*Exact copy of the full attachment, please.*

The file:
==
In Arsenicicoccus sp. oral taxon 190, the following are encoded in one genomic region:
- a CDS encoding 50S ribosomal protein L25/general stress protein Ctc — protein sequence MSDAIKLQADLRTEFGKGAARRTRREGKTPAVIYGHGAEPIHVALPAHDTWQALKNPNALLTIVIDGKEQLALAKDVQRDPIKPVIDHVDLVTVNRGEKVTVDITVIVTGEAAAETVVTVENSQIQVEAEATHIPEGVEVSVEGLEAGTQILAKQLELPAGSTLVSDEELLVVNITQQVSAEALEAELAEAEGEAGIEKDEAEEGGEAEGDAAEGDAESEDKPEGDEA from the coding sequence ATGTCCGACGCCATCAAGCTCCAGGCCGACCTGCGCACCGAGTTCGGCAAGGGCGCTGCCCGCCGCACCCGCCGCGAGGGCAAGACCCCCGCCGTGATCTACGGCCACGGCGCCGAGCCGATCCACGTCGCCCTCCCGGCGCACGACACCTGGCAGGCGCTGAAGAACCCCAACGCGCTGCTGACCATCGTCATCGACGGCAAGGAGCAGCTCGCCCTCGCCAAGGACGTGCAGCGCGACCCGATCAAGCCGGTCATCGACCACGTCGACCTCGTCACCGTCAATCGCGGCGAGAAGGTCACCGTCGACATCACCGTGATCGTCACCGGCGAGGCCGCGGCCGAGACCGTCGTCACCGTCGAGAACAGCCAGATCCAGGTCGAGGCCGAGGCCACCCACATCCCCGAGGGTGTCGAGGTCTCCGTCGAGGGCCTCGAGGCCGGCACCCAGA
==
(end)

In Arsenicicoccus sp. oral taxon 190, the following are encoded in one genomic region:
- a CDS encoding 50S ribosomal protein L25/general stress protein Ctc — protein sequence MSDAIKLQADLRTEFGKGAARRTRREGKTPAVIYGHGAEPIHVALPAHDTWQALKNPNALLTIVIDGKEQLALAKDVQRDPIKPVIDHVDLVTVNRGEKVTVDITVIVTGEAAAETVVTVENSQIQVEAEATHIPEGVEVSVEGLEAGTQILAKQLELPAGSTLVSDEELLVVNITQQVSAEALEAELAEAEGEAGIEKDEAEEGGEAEGDAAEGDAESEDKPEGDEA from the coding sequence ATGTCCGACGCCATCAAGCTCCAGGCCGACCTGCGCACCGAGTTCGGCAAGGGCGCTGCCCGCCGCACCCGCCGCGAGGGCAAGACCCCCGCCGTGATCTACGGCCACGGCGCCGAGCCGATCCACGTCGCCCTCCCGGCGCACGACACCTGGCAGGCGCTGAAGAACCCCAACGCGCTGCTGACCATCGTCATCGACGGCAAGGAGCAGCTCGCCCTCGCCAAGGACGTGCAGCGCGACCCGATCAAGCCGGTCATCGACCACGTCGACCTCGTCACCGTCAATCGCGGCGAGAAGGTCACCGTCGACATCACCGTGATCGTCACCGGCGAGGCCGCGGCCGAGACCGTCGTCACCGTCGAGAACAGCCAGATCCAGGTCGAGGCCGAGGCCACCCACATCCCCGAGGGTGTCGAGGTCTCCGTCGAGGGCCTCGAGGCCGGCACCCAGA